Allow the cut rosette to callous for about four days to prevent rotting and disease when it’s repotted. The long stem from which the rosette was removed will continue to form new leaves, so leave it potted or planted as it was, and barely water until new growth appears from the stem.

Propagating succulents with seeds is typically the slowest way to grow new plants, but if you have the time and patience, give it a try!

Seeds of mature plants are located in the swollen base of the flower (AKA the “fruit”), and they can be collected when the succulent is done flowering. In some instances, the seed will be an orange-colored dust, which can be slightly more difficult to propagate with. 

Whether collecting seeds from a mature plant or buying seeds to use, always use fresh, dry seeds at the beginning of spring to give them a long growing period before winter dormancy.

First, prepare a planter with cactus/succulent soil, water it thoroughly, then soak your seeds in warm water for about 30 minutes to loosen up the seed coat. Once soaked and softened, spread the seeds on top of the prepared soil, keeping spaces between them to allow growth.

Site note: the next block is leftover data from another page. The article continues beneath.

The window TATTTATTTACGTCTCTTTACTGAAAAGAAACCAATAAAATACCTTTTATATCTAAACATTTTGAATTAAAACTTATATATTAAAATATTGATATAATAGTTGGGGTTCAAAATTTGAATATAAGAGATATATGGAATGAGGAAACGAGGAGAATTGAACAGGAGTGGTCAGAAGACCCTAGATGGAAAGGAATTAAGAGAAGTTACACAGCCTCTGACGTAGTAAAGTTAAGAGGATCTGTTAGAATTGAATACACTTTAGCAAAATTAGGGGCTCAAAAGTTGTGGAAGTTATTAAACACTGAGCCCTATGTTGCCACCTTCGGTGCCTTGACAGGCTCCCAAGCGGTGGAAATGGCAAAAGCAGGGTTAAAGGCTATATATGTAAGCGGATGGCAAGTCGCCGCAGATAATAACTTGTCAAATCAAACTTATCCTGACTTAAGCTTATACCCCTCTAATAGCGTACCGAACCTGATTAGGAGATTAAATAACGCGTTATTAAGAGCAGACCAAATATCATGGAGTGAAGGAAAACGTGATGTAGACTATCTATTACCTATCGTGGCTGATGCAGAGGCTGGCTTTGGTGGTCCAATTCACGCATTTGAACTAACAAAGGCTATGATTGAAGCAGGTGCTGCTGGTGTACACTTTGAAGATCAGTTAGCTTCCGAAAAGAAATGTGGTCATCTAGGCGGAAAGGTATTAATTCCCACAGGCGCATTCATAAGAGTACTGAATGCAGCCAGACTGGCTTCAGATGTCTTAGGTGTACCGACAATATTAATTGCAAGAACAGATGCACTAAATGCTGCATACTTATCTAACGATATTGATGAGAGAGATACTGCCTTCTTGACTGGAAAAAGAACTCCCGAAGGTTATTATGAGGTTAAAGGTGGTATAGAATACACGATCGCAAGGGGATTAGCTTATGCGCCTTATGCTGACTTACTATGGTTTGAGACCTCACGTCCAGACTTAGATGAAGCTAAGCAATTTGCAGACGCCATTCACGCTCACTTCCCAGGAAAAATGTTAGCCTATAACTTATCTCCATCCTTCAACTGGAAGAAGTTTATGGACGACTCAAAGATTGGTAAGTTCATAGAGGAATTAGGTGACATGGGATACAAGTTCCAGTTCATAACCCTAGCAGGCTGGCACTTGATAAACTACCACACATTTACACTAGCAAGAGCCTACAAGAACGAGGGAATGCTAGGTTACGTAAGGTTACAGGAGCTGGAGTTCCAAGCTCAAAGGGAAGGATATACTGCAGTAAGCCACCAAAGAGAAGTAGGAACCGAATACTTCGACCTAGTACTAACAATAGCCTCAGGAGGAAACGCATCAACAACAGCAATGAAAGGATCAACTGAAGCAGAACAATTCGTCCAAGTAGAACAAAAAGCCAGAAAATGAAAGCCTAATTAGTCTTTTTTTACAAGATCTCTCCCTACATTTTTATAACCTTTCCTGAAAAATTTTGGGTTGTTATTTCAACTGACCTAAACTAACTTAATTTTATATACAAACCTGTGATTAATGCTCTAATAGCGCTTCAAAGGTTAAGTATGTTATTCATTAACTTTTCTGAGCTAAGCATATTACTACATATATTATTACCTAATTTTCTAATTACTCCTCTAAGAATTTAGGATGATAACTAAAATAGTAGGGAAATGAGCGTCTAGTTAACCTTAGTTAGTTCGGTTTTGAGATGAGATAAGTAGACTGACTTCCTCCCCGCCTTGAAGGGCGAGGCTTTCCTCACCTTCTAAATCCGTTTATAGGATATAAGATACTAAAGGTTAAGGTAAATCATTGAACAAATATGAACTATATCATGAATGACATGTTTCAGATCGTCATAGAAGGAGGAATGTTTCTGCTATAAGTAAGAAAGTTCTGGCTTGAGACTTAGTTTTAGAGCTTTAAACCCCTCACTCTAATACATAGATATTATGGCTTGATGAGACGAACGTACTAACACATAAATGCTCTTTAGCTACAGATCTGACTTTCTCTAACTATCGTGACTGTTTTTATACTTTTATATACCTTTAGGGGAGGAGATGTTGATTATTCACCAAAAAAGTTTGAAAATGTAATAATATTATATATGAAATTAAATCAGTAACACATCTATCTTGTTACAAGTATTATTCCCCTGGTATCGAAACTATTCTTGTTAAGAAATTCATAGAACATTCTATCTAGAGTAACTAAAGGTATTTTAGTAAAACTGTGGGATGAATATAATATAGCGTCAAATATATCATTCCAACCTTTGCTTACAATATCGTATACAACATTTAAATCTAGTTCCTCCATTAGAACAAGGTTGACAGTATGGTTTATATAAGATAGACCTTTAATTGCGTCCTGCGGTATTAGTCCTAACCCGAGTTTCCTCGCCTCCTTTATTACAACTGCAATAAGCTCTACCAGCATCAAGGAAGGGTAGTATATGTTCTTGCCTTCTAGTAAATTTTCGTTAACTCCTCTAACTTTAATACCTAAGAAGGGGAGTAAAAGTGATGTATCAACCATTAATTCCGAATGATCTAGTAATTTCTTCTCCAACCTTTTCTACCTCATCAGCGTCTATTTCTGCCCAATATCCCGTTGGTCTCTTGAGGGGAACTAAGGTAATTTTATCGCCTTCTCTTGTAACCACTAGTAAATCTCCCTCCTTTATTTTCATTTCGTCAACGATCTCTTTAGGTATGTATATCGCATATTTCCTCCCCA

Next, cover the seeds with just enough “top dressing,” like sand or sifted cactus/succulent soil, without burying them. Use a spray bottle to water the seeds daily with a fine mist, only allowing the top surface to dry out between waterings.

Keep the planter in a warm environment, anywhere from 75-80ºF. A fun trick is to cover the planter with a clear plastic of some kind (ziplock bag, plastic bucket) to create a greenhouse effect.

This will keep the seeds moist and warm, and it’s a great option for those in cool or dry climates.

The seeds will begin to germinate in about two weeks, and after about six weeks, you should be able to water about every other day.

Avoid getting these wet until the plants are established.

Now that you have a basic understanding of the different methods of propagation, you can experiment! Be patient if you’re just learning to propagate succulents, as there is always a bit of a learning curve.

While we aim to provide you with the best information possible to be successful, every individual will have different experiences when propagating.

The more you practice, the more likely you’ll be successful!

Old-hand gardeners know for best success indoor cactus and succulent plants require a certain amount of neglect.

Let us know your ideas and comments below!